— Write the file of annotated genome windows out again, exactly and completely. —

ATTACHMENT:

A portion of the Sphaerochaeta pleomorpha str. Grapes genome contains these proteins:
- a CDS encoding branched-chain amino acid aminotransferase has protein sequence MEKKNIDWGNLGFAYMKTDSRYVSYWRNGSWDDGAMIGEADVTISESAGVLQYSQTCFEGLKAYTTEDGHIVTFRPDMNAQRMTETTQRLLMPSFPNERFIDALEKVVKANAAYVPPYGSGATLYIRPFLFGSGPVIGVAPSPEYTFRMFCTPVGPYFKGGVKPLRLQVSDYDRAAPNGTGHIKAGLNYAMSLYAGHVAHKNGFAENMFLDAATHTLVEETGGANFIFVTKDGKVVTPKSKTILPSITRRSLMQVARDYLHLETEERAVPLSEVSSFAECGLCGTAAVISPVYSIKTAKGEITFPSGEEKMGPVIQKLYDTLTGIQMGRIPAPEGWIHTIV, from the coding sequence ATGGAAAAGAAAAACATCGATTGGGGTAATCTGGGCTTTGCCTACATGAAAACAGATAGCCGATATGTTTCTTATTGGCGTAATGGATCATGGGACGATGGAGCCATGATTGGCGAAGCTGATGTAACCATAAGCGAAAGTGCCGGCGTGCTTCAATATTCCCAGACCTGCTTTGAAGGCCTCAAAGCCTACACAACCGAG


A portion of the Sphaerochaeta pleomorpha str. Grapes genome contains these proteins:
- a CDS encoding branched-chain amino acid aminotransferase has protein sequence MEKKNIDWGNLGFAYMKTDSRYVSYWRNGSWDDGAMIGEADVTISESAGVLQYSQTCFEGLKAYTTEDGHIVTFRPDMNAQRMTETTQRLLMPSFPNERFIDALEKVVKANAAYVPPYGSGATLYIRPFLFGSGPVIGVAPSPEYTFRMFCTPVGPYFKGGVKPLRLQVSDYDRAAPNGTGHIKAGLNYAMSLYAGHVAHKNGFAENMFLDAATHTLVEETGGANFIFVTKDGKVVTPKSKTILPSITRRSLMQVARDYLHLETEERAVPLSEVSSFAECGLCGTAAVISPVYSIKTAKGEITFPSGEEKMGPVIQKLYDTLTGIQMGRIPAPEGWIHTIV, from the coding sequence ATGGAAAAGAAAAACATCGATTGGGGTAATCTGGGCTTTGCCTACATGAAAACAGATAGCCGATATGTTTCTTATTGGCGTAATGGATCATGGGACGATGGAGCCATGATTGGCGAAGCTGATGTAACCATAAGCGAAAGTGCCGGCGTGCTTCAATATTCCCAGACCTGCTTTGAAGGCCTCAAAGCCTACACAACCGAG